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Research Paper Documents History, Impacts of West Coast Harmful Algae Species

A recent research paper presents the state-of-knowledge on harmful algae along the west coast of North America. Along the Pacific coast of North America, from Alaska to Mexico, harmful algal blooms (HABs) are responsible for losses to natural resources and coastal economies, and have sickened and killed humans and animals for decades. Recent reports indicate a possible increase in their prevalence and the impacts of these events on living resources over the last 10–15 years.

Two types of HABs pose the most significant threat to coastal ecosystems in the west coast region: dinoflagellates called Alexandrium, Gymnodinium, and Pyrodinium that cause paralytic shellfish poisoning, and diatoms of the genus Pseudo-nitzschia that produce domoic acid, the cause of amnesic shellfish poisoning in humans.  Problems from other species are less widespread but locally significant and these blooms could be on the increase as well.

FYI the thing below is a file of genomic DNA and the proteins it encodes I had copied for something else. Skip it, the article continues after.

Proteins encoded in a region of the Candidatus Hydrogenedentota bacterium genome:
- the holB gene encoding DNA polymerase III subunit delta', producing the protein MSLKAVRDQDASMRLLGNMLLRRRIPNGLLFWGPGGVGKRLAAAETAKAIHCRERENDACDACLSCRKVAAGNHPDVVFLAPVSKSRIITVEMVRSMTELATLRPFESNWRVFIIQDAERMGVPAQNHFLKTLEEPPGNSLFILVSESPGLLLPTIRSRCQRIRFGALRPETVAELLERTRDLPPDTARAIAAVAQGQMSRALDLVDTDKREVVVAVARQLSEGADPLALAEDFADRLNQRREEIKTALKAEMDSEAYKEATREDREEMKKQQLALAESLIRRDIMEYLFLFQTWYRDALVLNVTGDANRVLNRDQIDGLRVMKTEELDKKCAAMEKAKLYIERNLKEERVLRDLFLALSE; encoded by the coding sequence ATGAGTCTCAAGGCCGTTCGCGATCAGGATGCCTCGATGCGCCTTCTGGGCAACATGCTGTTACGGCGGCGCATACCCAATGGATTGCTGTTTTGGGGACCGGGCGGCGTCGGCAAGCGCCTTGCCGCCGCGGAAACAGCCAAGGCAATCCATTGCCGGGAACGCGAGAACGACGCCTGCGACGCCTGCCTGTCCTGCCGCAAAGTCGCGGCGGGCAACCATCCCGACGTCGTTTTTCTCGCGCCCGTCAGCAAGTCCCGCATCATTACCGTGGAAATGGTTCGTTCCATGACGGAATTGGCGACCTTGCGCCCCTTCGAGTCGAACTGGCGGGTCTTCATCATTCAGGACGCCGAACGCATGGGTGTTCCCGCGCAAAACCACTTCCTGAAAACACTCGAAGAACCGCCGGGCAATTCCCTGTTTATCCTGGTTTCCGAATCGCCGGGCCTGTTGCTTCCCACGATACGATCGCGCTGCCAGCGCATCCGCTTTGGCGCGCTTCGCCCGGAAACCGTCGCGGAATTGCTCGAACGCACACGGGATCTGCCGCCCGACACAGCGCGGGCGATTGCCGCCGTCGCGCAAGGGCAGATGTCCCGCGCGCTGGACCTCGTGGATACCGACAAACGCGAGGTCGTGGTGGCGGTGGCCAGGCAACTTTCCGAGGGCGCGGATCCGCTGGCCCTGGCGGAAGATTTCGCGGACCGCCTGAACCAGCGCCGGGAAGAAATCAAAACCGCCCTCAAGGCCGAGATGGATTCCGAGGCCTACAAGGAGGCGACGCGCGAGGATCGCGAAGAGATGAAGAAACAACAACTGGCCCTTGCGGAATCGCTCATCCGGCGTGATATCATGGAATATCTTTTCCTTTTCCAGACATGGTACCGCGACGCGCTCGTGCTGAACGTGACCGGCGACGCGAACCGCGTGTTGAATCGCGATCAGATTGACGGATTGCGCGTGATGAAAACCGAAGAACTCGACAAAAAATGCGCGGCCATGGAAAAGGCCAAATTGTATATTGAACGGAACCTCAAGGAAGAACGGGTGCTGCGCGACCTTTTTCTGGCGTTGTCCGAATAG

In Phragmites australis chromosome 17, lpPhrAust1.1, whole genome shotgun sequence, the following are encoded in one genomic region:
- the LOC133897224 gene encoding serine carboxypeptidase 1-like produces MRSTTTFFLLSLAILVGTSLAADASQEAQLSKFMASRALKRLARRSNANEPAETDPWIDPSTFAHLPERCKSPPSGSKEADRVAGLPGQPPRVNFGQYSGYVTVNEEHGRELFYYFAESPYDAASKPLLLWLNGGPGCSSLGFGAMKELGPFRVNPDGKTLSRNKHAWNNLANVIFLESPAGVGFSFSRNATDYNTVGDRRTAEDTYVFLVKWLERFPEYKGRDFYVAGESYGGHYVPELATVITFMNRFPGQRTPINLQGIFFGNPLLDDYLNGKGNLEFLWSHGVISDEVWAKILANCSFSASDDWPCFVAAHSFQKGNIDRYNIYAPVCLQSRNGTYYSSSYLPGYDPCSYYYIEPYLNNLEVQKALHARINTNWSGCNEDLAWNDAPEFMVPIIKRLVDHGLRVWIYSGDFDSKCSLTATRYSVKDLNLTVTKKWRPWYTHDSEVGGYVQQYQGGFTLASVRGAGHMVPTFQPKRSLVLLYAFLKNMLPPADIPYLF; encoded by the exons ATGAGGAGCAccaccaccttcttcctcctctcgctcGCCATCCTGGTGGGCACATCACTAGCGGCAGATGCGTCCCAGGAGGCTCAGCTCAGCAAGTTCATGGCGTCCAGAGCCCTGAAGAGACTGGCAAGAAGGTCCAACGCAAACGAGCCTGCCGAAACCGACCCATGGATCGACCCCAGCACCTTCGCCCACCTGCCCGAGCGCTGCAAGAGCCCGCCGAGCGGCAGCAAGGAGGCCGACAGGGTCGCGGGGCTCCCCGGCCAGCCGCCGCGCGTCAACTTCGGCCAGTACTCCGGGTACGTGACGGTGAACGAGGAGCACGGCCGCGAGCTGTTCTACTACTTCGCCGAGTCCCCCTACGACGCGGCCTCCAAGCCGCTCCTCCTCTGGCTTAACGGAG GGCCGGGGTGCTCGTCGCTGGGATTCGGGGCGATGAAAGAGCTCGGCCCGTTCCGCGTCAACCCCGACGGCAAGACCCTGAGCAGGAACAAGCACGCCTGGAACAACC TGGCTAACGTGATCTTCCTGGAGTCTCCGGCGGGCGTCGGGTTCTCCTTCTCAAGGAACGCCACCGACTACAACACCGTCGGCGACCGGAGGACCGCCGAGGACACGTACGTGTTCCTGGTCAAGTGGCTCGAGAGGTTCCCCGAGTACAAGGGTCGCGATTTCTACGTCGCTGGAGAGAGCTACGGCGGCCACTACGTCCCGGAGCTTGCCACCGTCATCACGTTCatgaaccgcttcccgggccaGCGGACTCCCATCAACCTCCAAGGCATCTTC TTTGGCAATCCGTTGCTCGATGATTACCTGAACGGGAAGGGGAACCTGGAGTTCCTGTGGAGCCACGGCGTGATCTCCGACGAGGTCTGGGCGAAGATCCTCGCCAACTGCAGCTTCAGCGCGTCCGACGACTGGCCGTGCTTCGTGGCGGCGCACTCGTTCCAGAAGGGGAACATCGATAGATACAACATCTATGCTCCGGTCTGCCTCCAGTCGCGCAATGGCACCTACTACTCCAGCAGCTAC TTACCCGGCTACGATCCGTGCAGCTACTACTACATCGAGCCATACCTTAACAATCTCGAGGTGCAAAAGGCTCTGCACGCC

This paper is a step toward meeting the need for a West Coast regional integration of outreach, research, and management efforts.


Read the paper: Lewitus, Alan J., et al. 2012. Harmful algal blooms along the North American west coast region: History, trends, causes, and impacts. Harmful Algae 19 (September): 133–159.

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Shorter web link for sharing: http://coastalscience.noaa.gov/news/?p=7287

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